Phonemaker Nothing has devised a solution for one of the biggest frustrations experienced between Android and iOS users in North America — the lack of interoperability between Apple’s iMessage and RCS.
This manifests in the iPhone Messages app as green bubbles and blue bubbles. Blue means you’re talking to another iMessage user, while green means you’re speaking to someone outside Apple’s walled garden and have been downgraded to regular SMS messages.
SMS does not support advanced instant messaging features like read receipts, emoji reactions, and typing indicators.
A replacement standard for SMS called Rich Communication Services (RCS) does support these new features. However, iPhone Messages does not support RCS, and Android can’t support iMessage because Apple has not opened up the standard.
Nothing Chats is a messaging app that supports iMessage and Rich Communication Services (RCS), a replacement for SMS endorsed by Google.
“We believe in windows, not walls. If messaging services are dividing phone users, then we want to break those barriers down,” said Nothing.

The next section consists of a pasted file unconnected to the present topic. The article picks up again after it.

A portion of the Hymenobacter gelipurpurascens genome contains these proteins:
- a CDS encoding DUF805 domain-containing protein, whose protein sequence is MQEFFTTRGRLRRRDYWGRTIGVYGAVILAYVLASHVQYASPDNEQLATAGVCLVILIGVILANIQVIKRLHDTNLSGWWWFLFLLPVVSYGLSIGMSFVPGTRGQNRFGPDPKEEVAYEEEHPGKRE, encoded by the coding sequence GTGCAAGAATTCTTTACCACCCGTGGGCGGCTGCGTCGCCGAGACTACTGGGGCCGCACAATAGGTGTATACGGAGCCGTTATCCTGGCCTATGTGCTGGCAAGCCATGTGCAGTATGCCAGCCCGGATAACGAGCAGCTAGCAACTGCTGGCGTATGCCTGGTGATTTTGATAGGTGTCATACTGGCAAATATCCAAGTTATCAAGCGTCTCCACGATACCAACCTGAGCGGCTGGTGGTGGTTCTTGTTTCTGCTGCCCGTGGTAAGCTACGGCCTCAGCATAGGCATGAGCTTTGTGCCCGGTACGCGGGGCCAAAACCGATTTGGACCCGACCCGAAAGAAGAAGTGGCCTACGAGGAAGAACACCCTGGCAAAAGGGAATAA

Nothing Chats is built on Sunbird — a unified messaging platform that has been in closed beta since late 2022. Sunbird lets users access all their chats, including iMessage, through a single interface.
Nothing Chats ships out-of-the-box with support for several iMessage features, including high-resolution media sharing, group messaging, and typing indicators.
The company notes that read receipts and Tabpack reactions will be added to the platform in the future.
“We understand that the blue bubble vs. green bubble dilemma, especially in North America — although seemingly ridiculous — is real,” said Carl Pei, Nothing CEO.
“Nothing Chats allows for freedom of communication between anyone regardless of their brand of smartphone — which is how it should be.”
Nothing Chats is only available to Nothing Phone 2 users in the US, Canada, UK, and EU.
While Pei specifies that no data is saved to the platform, there are still privacy concerns.
Sunbird leverages a workaround that Apple doesn’t officially support. However, Sunbird says its “patented” process for bringing iMessage to Android involves server farms of Mac Minis that route a user’s messages to Apple.